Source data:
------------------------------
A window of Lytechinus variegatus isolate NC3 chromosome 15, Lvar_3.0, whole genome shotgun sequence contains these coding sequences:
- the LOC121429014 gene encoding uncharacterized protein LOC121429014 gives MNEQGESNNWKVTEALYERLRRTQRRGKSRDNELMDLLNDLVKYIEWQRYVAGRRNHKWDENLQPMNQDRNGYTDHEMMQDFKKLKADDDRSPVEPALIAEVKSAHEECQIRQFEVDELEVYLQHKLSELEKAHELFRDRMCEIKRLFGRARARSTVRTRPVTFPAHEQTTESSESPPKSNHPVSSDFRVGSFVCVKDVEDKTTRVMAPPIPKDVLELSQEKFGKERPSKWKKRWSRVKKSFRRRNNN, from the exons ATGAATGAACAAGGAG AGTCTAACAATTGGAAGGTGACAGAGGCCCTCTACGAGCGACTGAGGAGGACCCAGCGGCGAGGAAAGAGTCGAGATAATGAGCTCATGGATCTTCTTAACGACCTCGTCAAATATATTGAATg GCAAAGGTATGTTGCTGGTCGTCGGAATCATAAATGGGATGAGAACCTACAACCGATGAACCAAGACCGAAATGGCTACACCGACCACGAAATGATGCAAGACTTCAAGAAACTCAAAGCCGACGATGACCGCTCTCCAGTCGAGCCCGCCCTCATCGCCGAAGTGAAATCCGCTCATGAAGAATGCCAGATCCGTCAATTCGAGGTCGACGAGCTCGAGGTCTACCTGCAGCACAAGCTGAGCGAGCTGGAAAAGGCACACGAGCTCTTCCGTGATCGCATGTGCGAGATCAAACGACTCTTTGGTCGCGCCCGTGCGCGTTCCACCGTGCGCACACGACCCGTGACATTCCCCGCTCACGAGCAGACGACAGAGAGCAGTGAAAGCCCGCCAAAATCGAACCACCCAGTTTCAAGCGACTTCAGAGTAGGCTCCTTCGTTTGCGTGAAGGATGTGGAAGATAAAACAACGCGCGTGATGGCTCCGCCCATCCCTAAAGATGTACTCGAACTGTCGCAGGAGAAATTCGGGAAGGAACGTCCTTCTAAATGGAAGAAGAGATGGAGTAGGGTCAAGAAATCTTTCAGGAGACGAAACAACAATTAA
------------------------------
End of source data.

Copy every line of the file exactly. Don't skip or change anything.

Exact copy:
A window of Lytechinus variegatus isolate NC3 chromosome 15, Lvar_3.0, whole genome shotgun sequence contains these coding sequences:
- the LOC121429014 gene encoding uncharacterized protein LOC121429014 gives MNEQGESNNWKVTEALYERLRRTQRRGKSRDNELMDLLNDLVKYIEWQRYVAGRRNHKWDENLQPMNQDRNGYTDHEMMQDFKKLKADDDRSPVEPALIAEVKSAHEECQIRQFEVDELEVYLQHKLSELEKAHELFRDRMCEIKRLFGRARARSTVRTRPVTFPAHEQTTESSESPPKSNHPVSSDFRVGSFVCVKDVEDKTTRVMAPPIPKDVLELSQEKFGKERPSKWKKRWSRVKKSFRRRNNN, from the exons ATGAATGAACAAGGAG AGTCTAACAATTGGAAGGTGACAGAGGCCCTCTACGAGCGACTGAGGAGGACCCAGCGGCGAGGAAAGAGTCGAGATAATGAGCTCATGGATCTTCTTAACGACCTCGTCAAATATATTGAATg GCAAAGGTATGTTGCTGGTCGTCGGAATCATAAATGGGATGAGAACCTACAACCGATGAACCAAGACCGAAATGGCTACACCGACCACGAAATGATGCAAGACTTCAAGAAACTCAAAGCCGACGATGACCGCTCTCCAGTCGAGCCCGCCCTCATCGCCGAAGTGAAATCCGCTCATGAAGAATGCCAGATCCGTCAATTCGAGGTCGACGAGCTCGAGGTCTACCTGCAGCACAAGCTGAGCGAGCTGGAAAAGGCACACGAGCTCTTCCGTGATCGCATGTGCGAGATCAAACGACTCTTTGGTCGCGCCCGTGCGCGTTCCACCGTGCGCACACGACCCGTGACATTCCCCGCTCACGAGCAGACGACAGAGAGCAGTGAAAGCCCGCCAAAATCGAACCACCCAGTTTCAAGCGACTTCAGAGTAGGCTCCTTCGTTTGCGTGAAGGATGTGGAAGATAAAACAACGCGCGTGATGGCTCCGCCCATCCCTAAAGATGTACTCGAACTGTCGCAGGAGAAATTCGGGAAGGAACGTCCTTCTAAATGGAAGAAGAGATGGAGTAGGGTCAAGAAATCTTTCAGGAGACGAAACAACAATTAA